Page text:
The text versions are also emoticons and in fact are the original emoticons. :-) and :-( go all the way back to 1982.

https://en.wikipedia.org/wiki/Emoticon#Antecedents

as to why use the text versions today? Many forums (including this one) still don't support graphical emoticons. :-(

Dominions Son

@Capt Zapp

s I said before, I actually know people who are not teens (one is almost 30!) that say "O-M-G", "L-O-L", "W-T-F", and several other 'texting words' in regular verbal


I've used "W-T-F" when in mixed company.

Ross at Play
Updated:

@Capt Zapp


people who actually vocalize text-speak sound like uneducated fools.


Yes and No! The function of speech is allow your audience to understand you. I see no problem with them doing it amongst themselves - as long as they know they'll get a smack around the ears or be sent to their room if they speak that way to any adult.

@Switch Blayde


I believe "okay" is what should be used in both dialogue and narrative.


I strongly agree, but sadly, dictionaries say it is merely an acceptable alternative for 'OK' (Oxford), or 'O.K.' (Collins). It goes against my principles about what is correct, but I think I must accept it as an anomaly resulting from its unknown origins, as described by EB above.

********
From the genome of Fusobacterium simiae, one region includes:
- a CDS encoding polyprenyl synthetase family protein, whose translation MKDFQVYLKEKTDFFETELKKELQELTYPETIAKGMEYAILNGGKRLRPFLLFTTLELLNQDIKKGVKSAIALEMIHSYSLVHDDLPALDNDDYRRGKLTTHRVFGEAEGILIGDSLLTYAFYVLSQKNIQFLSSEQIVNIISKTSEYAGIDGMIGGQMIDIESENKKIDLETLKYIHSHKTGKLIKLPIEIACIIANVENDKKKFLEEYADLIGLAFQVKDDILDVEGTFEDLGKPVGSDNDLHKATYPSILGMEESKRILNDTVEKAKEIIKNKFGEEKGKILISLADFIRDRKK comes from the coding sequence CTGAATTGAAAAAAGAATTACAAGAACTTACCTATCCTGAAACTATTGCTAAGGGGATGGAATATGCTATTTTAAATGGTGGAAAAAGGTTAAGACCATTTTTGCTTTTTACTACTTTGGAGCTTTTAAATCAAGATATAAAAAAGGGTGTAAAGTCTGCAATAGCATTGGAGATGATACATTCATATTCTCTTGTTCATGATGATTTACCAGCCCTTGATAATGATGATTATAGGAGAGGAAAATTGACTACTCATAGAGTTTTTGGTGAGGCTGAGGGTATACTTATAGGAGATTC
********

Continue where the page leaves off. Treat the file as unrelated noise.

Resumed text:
@Dicrostonyx


In this situation, and this is definitely stylistic, I would probably use either "O-M-G" or "oh-em-gee". It helps to inform the reader that the character really is using the letters ... I might use a footnote or include a glossary


I'll suggest my author goes with her first instinct. If readers see 'O.M.G.' inside dialogue in the first few pages, they will know the character really is saying the letters. After that, whatever nonsense the characters say to each other can be defined inside brackets when first used, but best to add a glossary as well.

Were we really such pains in the arse/butt when we were young? Perhaps we were? A lot of my whinges do seem to have a deja vu quality to them.

One question. I notice you, CZ and DS all suggested 'O-M-G'. I have no idea why. Is there some stylistic convention I've never seen (or noticed) before, regarding the use of hyphens in dialogue?

One more question. Can you confirm the Earth has not turned upside down? Do you just write 'USA, UN and IBM' in dialogue when a speaker spells out the acronyms?

Ernest Bywater

@Ross at Play

an acceptable alternative for 'OK'


Sorry if I wasn't fully clear earlier. O.K., okay, OK are all interchangeable - none of them are accepted as proper words by the dictionaries - the main point I was making before is OK is not short for okay - they're alternative spellings, is all. All three are informal words (kind of like slang) to mean all right or you agree. Thus you can use any of the three that suits you, as each are just as valid as the others. Whatever you choose, be consistent in its usage within the story.

I prefer OK because it takes less space and I don't have to worry about how and when I should capitalize it, because it's the same at the start of a sentence as it is in the middle and the end of a sentence.

Capt Zapp

@Dominions Son

I've used "W-T-F" when in mixed company.